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Being Resilient is part of our Developing Mathematical Habits of Mind collection.
In Developing Students' Resilience, we offer you support and advice on how to encourage your students to become resilient mathematicians.
We know that good thinkers are resilient, they don't give up easily, and are motivated to work hard and keep going when faced with challenges. Here are some problems that may require similar determination from your students. You could warn your students that the solutions may not be immediately obvious, and they may need to persevere. We hope that they will have the opportunity to appreciate that success can be sweeter after a struggle.
You can browse through the Number, Algebra, Geometry or Statistics collections, or scroll down to see the full set of problems below.
How good are you at estimating angles?
A game for two people, or play online. Given a target number, say 23, and a range of numbers to choose from, say 1-4, players take it in turns to add to the running total to hit their target.
Some of the numbers have fallen off Becky's number line. Can you figure out what they were?
Arrange the four number cards on the grid, according to the rules, to make a diagonal, vertical or horizontal line.
A game in which players take it in turns to choose a number. Can you block your opponent?
How many solutions can you find to this sum? Each of the different letters stands for a different number.
Draw some isosceles triangles with an area of $9$cm$^2$ and a vertex at (20,20). If all the vertices must have whole number coordinates, how many is it possible to draw?
Can you find six numbers to go in the Daisy from which you can make all the numbers from 1 to a number bigger than 25?
Are these games fair? How can you tell?
How many moves does it take to swap over some red and blue frogs? Do you have a method?
Play the divisibility game to create numbers in which the first two digits make a number divisible by 2, the first three digits make a number divisible by 3...
How many ways can you find to put in operation signs (+, −, ×, ÷) to make 100?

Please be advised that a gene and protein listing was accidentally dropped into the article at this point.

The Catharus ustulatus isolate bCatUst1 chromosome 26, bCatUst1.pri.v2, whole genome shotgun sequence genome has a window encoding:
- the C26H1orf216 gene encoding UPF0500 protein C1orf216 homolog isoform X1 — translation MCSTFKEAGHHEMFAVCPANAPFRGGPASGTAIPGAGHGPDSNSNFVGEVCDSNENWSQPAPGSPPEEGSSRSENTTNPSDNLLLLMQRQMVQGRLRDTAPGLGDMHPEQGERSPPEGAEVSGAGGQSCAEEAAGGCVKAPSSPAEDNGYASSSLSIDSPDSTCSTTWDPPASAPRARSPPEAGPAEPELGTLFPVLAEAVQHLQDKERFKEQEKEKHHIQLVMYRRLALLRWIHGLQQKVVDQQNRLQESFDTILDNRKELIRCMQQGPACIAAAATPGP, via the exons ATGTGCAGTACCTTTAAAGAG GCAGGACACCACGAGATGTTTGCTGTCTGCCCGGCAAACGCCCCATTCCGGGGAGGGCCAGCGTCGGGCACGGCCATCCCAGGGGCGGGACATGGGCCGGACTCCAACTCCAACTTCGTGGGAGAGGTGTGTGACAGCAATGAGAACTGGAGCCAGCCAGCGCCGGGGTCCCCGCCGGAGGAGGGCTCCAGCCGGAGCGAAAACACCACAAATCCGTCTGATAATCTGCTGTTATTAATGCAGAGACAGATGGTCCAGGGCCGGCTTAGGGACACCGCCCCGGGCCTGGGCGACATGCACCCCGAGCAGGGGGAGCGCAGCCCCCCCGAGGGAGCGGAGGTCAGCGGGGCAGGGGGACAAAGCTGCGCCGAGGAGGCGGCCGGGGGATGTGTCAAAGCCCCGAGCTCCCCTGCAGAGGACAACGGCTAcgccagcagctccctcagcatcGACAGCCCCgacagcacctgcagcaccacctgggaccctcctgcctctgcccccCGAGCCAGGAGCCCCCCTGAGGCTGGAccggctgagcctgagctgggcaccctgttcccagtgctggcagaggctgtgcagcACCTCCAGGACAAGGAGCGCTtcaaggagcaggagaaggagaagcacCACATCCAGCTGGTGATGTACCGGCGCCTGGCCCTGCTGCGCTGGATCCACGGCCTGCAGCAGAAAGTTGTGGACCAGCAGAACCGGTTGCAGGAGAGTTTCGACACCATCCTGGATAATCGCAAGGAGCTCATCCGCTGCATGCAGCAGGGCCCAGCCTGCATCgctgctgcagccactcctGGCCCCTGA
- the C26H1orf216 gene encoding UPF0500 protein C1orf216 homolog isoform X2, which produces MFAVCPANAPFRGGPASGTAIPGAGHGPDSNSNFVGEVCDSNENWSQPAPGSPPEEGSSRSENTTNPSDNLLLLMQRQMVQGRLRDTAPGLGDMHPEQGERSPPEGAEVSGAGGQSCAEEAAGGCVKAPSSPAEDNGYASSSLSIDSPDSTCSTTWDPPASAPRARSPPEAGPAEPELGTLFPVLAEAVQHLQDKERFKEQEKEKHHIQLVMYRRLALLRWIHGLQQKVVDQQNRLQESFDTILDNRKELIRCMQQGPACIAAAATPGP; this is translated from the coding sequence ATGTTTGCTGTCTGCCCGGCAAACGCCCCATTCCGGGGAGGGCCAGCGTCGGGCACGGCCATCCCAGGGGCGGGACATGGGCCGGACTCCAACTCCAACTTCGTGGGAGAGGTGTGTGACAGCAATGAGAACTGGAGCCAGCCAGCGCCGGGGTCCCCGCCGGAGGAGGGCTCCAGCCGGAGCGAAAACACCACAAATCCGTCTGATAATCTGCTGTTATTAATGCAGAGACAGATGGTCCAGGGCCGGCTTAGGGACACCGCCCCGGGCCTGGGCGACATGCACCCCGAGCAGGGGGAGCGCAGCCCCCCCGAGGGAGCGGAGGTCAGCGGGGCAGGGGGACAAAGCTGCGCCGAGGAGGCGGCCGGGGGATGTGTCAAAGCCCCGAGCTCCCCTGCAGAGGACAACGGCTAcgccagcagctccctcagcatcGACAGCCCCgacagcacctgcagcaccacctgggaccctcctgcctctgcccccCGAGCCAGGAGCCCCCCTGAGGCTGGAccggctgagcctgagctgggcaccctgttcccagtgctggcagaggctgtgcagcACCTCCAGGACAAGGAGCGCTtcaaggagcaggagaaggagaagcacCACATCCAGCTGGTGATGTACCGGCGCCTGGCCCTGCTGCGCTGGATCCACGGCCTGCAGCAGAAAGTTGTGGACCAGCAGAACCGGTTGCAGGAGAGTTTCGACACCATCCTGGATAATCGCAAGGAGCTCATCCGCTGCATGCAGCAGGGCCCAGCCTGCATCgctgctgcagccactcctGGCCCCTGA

If you are given the mean, median and mode of five positive whole numbers, can you find the numbers?
In how many ways can you fit all three pieces together to make shapes with line symmetry?
How many pairs of numbers can you find that add up to a multiple of 11? Do you notice anything interesting about your results?
Find the frequency distribution for ordinary English, and use it to help you crack the code.
By selecting digits for an addition grid, what targets can you make?
Using your knowledge of the properties of numbers, can you fill all the squares on the board?
What happens when you add a three digit number to its reverse?
Can you find ways to put numbers in the overlaps so the rings have equal totals?
A 2 by 3 rectangle contains 8 squares and a 3 by 4 rectangle contains 20 squares. What size rectangle(s) contain(s) exactly 100 squares? Can you find them all?
Charlie and Abi put a counter on 42. They wondered if they could visit all the other numbers on their 1-100 board, moving the counter using just these two operations: x2 and -5. What do you think?
The Tower of Hanoi is an ancient mathematical challenge. Working on the building blocks may help you to explain the patterns you notice.
Can you find a cuboid that has a surface area of exactly 100 square units. Is there more than one? Can you find them all?
Imagine you have an unlimited number of four types of triangle. How many different tetrahedra can you make?
Here is a machine with four coloured lights. Can you develop a strategy to work out the rules controlling each light?
Construct two equilateral triangles on a straight line. There are two lengths that look the same - can you prove it?
The clues for this Sudoku are the product of the numbers in adjacent squares.
Using the digits 1 to 9, the number 4396 can be written as the product of two numbers. Can you find the factors?
Can you do a little mathematical detective work to figure out which number has been wiped out?
The items in the shopping basket add and multiply to give the same amount. What could their prices be?
Can you use small coloured cubes to make a 3 by 3 by 3 cube so that each face of the bigger cube contains one of each colour?
Can you find a strategy that ensures you get to take the last biscuit in this game?
Here is a machine with four coloured lights. Can you make two lights switch on at once? Three lights? All four lights?
Chris and Jo put two red and four blue ribbons in a box. They each pick a ribbon from the box without looking. Jo wins if the two ribbons are the same colour. Is the game fair?
Jo made a cube from some smaller cubes, painted some of the faces of the large cube, and then took it apart again. 45 small cubes had no paint on them at all. How many small cubes did Jo use?
Use the differences to find the solution to this Sudoku.
Can you create a Latin Square from multiples of a six digit number?
Use your skill and judgement to match the sets of random data.
Can you make sense of the three methods to work out what fraction of the total area is shaded?